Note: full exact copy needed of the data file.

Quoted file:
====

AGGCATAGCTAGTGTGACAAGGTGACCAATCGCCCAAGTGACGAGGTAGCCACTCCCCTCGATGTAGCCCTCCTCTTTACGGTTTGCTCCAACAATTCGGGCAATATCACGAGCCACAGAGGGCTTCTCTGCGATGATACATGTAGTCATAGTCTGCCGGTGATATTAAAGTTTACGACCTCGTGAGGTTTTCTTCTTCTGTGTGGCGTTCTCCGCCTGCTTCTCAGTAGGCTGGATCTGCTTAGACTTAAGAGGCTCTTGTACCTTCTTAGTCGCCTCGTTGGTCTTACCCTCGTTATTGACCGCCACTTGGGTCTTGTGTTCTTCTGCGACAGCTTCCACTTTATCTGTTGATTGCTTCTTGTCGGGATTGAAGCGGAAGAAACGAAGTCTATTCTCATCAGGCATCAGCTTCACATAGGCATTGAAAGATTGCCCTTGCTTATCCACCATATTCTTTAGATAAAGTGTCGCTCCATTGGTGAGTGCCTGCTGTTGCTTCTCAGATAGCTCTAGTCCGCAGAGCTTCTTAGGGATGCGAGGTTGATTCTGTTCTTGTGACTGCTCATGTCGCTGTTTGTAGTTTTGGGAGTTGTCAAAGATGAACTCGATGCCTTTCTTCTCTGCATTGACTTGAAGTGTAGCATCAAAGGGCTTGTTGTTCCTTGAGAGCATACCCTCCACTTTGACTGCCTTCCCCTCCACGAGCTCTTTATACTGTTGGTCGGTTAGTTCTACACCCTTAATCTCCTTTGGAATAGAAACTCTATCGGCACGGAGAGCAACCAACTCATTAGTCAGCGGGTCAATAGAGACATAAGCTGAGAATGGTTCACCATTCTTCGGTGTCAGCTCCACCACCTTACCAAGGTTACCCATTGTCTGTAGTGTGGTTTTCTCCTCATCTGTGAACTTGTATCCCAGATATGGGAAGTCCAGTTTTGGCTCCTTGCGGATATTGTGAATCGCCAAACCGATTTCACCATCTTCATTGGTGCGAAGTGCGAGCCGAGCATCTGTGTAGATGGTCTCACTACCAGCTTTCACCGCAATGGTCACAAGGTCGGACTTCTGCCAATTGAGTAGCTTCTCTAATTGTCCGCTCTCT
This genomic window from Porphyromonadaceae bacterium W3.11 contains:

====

AGGCATAGCTAGTGTGACAAGGTGACCAATCGCCCAAGTGACGAGGTAGCCACTCCCCTCGATGTAGCCCTCCTCTTTACGGTTTGCTCCAACAATTCGGGCAATATCACGAGCCACAGAGGGCTTCTCTGCGATGATACATGTAGTCATAGTCTGCCGGTGATATTAAAGTTTACGACCTCGTGAGGTTTTCTTCTTCTGTGTGGCGTTCTCCGCCTGCTTCTCAGTAGGCTGGATCTGCTTAGACTTAAGAGGCTCTTGTACCTTCTTAGTCGCCTCGTTGGTCTTACCCTCGTTATTGACCGCCACTTGGGTCTTGTGTTCTTCTGCGACAGCTTCCACTTTATCTGTTGATTGCTTCTTGTCGGGATTGAAGCGGAAGAAACGAAGTCTATTCTCATCAGGCATCAGCTTCACATAGGCATTGAAAGATTGCCCTTGCTTATCCACCATATTCTTTAGATAAAGTGTCGCTCCATTGGTGAGTGCCTGCTGTTGCTTCTCAGATAGCTCTAGTCCGCAGAGCTTCTTAGGGATGCGAGGTTGATTCTGTTCTTGTGACTGCTCATGTCGCTGTTTGTAGTTTTGGGAGTTGTCAAAGATGAACTCGATGCCTTTCTTCTCTGCATTGACTTGAAGTGTAGCATCAAAGGGCTTGTTGTTCCTTGAGAGCATACCCTCCACTTTGACTGCCTTCCCCTCCACGAGCTCTTTATACTGTTGGTCGGTTAGTTCTACACCCTTAATCTCCTTTGGAATAGAAACTCTATCGGCACGGAGAGCAACCAACTCATTAGTCAGCGGGTCAATAGAGACATAAGCTGAGAATGGTTCACCATTCTTCGGTGTCAGCTCCACCACCTTACCAAGGTTACCCATTGTCTGTAGTGTGGTTTTCTCCTCATCTGTGAACTTGTATCCCAGATATGGGAAGTCCAGTTTTGGCTCCTTGCGGATATTGTGAATCGCCAAACCGATTTCACCATCTTCATTGGTGCGAAGTGCGAGCCGAGCATCTGTGTAGATGGTCTCACTACCAGCTTTCACCGCAATGGTCACAAGGTCGGACTTCTGCCAATTGAGTAGCTTCTCTAATTGTCCGCTCTCT
This genomic window from Porphyromonadaceae bacterium W3.11 contains: